Females are also dominated by gray plumage but have gray faces and not black faces as males.

Distribution – California, Arizona, Nevada, New Mexico, Mexico

Crest color – black

15. Indian Peafowl

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Indian Peafowls (Pavo cristatus) are some of the most decorated birds in the world. They are known for their fan-shaped feathers which they can raise up during courtship.

These large multicolored birds also have fan-shaped crests.

Some differences are specific in the coloring of the males and females, particularly on the feathers with eyespots.

On the other hand, both males and females share a similar-looking fan-shaped crest.

This crest may be black, blue and black, or even white on white Indian Peafowls.

The colors of the feathers and the crown may play a role in the selective breeding of the females.

Distribution – India

Crest color – black, black and blue, white

16. Black-crested Titmouse

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A species of the Southern US territories, Black-crested Titmouse birds (Baeolophus atricristatus) are named after their long black crests.

However, the name of the species is derived from the crest color of males as females have a gray crest.

The erect crest of males is contrasted by a bright gray body with an almost white underbelly.

Females are also gray, with a gray head, crest, and underbelly. Darker nuances color their wings.

A type of species found on different types of trees, Black-crested Titmouses have a specific repetitive nature song.

Distribution – South Texas, Mexico

Crest color – Black, gray

17. Red-crested Cardinal

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Named after its vivid red crest, The Red-crested Cardinal (Paroaria coronata) is among the most common types of crested species with a multicolored appearance.

Both its head and its crest have a vivid red color. Red nuances also cover its neck while its body and underbelly are mostly white.

Gray and black wings are specific to this species of cardinal.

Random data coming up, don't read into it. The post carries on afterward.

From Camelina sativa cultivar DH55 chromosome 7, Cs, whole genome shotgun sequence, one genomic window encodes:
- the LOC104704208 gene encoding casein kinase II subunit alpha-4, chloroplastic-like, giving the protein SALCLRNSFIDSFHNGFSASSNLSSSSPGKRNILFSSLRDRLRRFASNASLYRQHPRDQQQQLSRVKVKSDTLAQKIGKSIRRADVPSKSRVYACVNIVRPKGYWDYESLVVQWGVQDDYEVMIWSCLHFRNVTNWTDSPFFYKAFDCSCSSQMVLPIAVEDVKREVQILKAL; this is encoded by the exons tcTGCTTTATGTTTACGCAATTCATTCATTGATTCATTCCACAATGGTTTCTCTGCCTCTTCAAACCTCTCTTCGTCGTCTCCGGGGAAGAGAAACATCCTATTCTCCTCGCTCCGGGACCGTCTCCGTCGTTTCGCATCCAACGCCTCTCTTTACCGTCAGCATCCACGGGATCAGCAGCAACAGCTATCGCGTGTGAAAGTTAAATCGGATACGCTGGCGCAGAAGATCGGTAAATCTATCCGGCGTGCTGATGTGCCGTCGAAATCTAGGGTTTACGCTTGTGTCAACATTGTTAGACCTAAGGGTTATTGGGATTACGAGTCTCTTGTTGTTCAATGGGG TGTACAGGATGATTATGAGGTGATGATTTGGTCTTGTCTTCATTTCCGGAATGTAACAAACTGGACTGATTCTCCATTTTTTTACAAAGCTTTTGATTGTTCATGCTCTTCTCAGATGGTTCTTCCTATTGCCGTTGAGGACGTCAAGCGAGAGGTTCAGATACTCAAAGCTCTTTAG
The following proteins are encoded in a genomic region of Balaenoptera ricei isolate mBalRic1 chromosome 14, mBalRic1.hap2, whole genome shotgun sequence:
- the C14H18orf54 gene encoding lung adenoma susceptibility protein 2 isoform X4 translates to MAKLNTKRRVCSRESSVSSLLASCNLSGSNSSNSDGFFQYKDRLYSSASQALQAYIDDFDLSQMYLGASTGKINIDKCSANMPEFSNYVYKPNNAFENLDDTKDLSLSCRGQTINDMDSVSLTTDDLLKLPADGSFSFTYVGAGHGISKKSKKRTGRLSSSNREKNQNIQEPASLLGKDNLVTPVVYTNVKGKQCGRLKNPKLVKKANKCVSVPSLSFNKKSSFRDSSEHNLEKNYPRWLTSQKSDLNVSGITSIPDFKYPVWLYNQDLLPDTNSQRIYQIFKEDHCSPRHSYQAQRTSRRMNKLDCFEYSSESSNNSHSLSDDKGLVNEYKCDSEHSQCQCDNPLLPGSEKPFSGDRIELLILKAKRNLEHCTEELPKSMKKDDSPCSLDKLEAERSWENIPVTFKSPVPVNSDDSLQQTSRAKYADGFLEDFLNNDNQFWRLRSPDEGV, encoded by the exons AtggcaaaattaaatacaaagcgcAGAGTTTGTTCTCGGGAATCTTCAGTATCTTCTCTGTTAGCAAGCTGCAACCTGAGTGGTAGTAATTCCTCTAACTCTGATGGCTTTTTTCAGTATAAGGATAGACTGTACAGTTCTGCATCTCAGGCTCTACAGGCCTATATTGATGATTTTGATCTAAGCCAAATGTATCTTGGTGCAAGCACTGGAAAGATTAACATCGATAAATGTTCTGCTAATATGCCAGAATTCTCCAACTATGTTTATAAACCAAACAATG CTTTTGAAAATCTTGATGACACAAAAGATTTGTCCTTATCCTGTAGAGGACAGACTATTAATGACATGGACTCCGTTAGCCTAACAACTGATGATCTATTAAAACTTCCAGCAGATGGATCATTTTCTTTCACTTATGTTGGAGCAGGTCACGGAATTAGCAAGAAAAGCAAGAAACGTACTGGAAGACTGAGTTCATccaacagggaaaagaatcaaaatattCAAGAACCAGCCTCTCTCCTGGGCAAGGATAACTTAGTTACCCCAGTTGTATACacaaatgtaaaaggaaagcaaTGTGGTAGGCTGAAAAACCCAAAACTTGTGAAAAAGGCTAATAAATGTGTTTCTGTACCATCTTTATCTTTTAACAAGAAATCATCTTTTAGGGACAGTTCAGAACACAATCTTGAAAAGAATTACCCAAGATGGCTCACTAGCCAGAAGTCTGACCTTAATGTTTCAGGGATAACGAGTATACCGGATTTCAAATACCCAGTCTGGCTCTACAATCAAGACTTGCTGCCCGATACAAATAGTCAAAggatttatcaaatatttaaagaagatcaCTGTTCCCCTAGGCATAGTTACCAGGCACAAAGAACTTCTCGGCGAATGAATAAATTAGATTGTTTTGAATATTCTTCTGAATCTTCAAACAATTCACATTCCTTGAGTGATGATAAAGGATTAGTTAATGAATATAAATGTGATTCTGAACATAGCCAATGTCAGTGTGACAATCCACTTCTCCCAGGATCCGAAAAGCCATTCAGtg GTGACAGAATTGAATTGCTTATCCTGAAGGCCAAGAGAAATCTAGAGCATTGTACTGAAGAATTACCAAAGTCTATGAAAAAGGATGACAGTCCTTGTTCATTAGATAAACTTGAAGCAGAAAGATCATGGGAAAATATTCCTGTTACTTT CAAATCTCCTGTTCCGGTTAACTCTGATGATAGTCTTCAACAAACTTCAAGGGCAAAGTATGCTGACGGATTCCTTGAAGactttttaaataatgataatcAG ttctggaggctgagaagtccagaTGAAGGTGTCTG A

While both males and females have a red crest, females are dull-colored and have a brown-red crest and head.

Spending much of its life on the ground, Red-crested Cardinals are native to South America.

Distribution – Bolivia, Paraguay, Uruguay, Argentina

Crest color – red, brown-red

18. Sandwich Tern

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Sandwich Terns (Thalasseus sandvicensis) show a black crest in the breeding season and a white crest and crown in the winter.

These terms are primarily white. Their wings have a pale gray color that almost appears white.

Black coloring is only seen on the crest and crown of the species in the breeding season. A yellow beak contrasts the black-and-white appearance of the species.

Black and white color combinations mark its lifespan as the species lays most off-white eggs with black speckles.

The size of the tern is variable but most Sandwich Terns don’t grow larger than 17 inches.

These birds are known for plunging after fish and their numerous presence around the world.

Up to half a million Sandwich Terns are confirmed around the world.

Distribution – Coastal areas of The Americas, Europe, Africa, and The Middle East

Crest color – black, white

19. Elegant Tern

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Black, white, and gray plumage is specific to this type of tern (Thalasseus elegans).

Its black crest is continued with a black crown and black face coloring around the eyes and to the beak.

Its head, neck, and back are white while its wings show pale gray coloring.